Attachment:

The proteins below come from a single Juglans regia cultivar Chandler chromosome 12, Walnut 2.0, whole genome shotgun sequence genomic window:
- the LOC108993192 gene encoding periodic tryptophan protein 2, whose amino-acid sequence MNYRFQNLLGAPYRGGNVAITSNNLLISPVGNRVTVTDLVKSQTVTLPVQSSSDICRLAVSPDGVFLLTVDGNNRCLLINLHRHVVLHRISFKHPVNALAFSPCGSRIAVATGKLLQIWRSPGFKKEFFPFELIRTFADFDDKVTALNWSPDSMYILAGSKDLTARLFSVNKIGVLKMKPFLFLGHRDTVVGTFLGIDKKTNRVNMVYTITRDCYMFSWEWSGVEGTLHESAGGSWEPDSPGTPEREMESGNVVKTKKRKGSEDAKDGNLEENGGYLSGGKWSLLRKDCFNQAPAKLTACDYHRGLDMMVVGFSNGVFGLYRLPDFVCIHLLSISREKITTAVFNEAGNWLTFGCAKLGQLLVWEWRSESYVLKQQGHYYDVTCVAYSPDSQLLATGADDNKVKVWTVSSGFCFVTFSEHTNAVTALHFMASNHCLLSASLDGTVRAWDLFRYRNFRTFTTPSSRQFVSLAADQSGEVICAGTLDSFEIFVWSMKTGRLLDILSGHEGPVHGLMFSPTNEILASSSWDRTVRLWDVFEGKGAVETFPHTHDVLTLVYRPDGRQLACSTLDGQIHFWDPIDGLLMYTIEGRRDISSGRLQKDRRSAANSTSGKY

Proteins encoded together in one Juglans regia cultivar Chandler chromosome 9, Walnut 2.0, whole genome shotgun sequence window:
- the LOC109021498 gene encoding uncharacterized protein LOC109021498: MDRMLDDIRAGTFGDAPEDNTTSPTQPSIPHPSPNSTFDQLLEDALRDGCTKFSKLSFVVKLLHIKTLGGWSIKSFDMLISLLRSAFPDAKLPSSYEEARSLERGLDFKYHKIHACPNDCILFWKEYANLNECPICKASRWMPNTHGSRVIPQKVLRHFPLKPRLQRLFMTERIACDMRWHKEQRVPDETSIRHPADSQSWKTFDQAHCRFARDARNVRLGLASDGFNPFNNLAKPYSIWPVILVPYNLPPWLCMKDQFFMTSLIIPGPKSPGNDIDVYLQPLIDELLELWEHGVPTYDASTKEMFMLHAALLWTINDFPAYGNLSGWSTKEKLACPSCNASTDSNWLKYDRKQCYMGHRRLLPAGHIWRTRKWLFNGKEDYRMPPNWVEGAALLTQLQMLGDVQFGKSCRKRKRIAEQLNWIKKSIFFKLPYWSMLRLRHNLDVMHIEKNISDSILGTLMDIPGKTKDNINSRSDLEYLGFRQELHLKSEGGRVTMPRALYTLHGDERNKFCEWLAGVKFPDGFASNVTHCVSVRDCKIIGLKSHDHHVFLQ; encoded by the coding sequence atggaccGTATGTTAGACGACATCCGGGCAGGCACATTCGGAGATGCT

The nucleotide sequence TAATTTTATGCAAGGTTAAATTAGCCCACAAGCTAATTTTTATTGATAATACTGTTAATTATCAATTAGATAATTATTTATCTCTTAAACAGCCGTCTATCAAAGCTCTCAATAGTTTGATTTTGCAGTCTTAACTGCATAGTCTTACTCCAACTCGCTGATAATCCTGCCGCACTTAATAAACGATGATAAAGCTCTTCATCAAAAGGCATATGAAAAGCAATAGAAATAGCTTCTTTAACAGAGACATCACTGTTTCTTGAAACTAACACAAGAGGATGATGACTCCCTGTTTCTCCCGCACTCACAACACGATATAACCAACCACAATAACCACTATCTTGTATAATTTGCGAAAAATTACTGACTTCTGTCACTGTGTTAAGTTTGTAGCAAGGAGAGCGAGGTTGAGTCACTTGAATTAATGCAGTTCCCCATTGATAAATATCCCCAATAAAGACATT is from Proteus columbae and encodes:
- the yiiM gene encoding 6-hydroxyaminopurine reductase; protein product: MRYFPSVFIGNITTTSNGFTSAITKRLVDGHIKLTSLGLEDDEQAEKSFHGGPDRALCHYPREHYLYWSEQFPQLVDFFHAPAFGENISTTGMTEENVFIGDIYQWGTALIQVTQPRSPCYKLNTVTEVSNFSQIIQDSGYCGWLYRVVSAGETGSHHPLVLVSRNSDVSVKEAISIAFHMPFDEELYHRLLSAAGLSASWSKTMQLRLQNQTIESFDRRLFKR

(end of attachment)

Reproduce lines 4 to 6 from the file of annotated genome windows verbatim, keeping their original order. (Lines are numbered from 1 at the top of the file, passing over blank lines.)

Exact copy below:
- the LOC109021498 gene encoding uncharacterized protein LOC109021498: MDRMLDDIRAGTFGDAPEDNTTSPTQPSIPHPSPNSTFDQLLEDALRDGCTKFSKLSFVVKLLHIKTLGGWSIKSFDMLISLLRSAFPDAKLPSSYEEARSLERGLDFKYHKIHACPNDCILFWKEYANLNECPICKASRWMPNTHGSRVIPQKVLRHFPLKPRLQRLFMTERIACDMRWHKEQRVPDETSIRHPADSQSWKTFDQAHCRFARDARNVRLGLASDGFNPFNNLAKPYSIWPVILVPYNLPPWLCMKDQFFMTSLIIPGPKSPGNDIDVYLQPLIDELLELWEHGVPTYDASTKEMFMLHAALLWTINDFPAYGNLSGWSTKEKLACPSCNASTDSNWLKYDRKQCYMGHRRLLPAGHIWRTRKWLFNGKEDYRMPPNWVEGAALLTQLQMLGDVQFGKSCRKRKRIAEQLNWIKKSIFFKLPYWSMLRLRHNLDVMHIEKNISDSILGTLMDIPGKTKDNINSRSDLEYLGFRQELHLKSEGGRVTMPRALYTLHGDERNKFCEWLAGVKFPDGFASNVTHCVSVRDCKIIGLKSHDHHVFLQ; encoded by the coding sequence atggaccGTATGTTAGACGACATCCGGGCAGGCACATTCGGAGATGCT

The nucleotide sequence TAATTTTATGCAAGGTTAAATTAGCCCACAAGCTAATTTTTATTGATAATACTGTTAATTATCAATTAGATAATTATTTATCTCTTAAACAGCCGTCTATCAAAGCTCTCAATAGTTTGATTTTGCAGTCTTAACTGCATAGTCTTACTCCAACTCGCTGATAATCCTGCCGCACTTAATAAACGATGATAAAGCTCTTCATCAAAAGGCATATGAAAAGCAATAGAAATAGCTTCTTTAACAGAGACATCACTGTTTCTTGAAACTAACACAAGAGGATGATGACTCCCTGTTTCTCCCGCACTCACAACACGATATAACCAACCACAATAACCACTATCTTGTATAATTTGCGAAAAATTACTGACTTCTGTCACTGTGTTAAGTTTGTAGCAAGGAGAGCGAGGTTGAGTCACTTGAATTAATGCAGTTCCCCATTGATAAATATCCCCAATAAAGACATT is from Proteus columbae and encodes:
- the yiiM gene encoding 6-hydroxyaminopurine reductase; protein product: MRYFPSVFIGNITTTSNGFTSAITKRLVDGHIKLTSLGLEDDEQAEKSFHGGPDRALCHYPREHYLYWSEQFPQLVDFFHAPAFGENISTTGMTEENVFIGDIYQWGTALIQVTQPRSPCYKLNTVTEVSNFSQIIQDSGYCGWLYRVVSAGETGSHHPLVLVSRNSDVSVKEAISIAFHMPFDEELYHRLLSAAGLSASWSKTMQLRLQNQTIESFDRRLFKR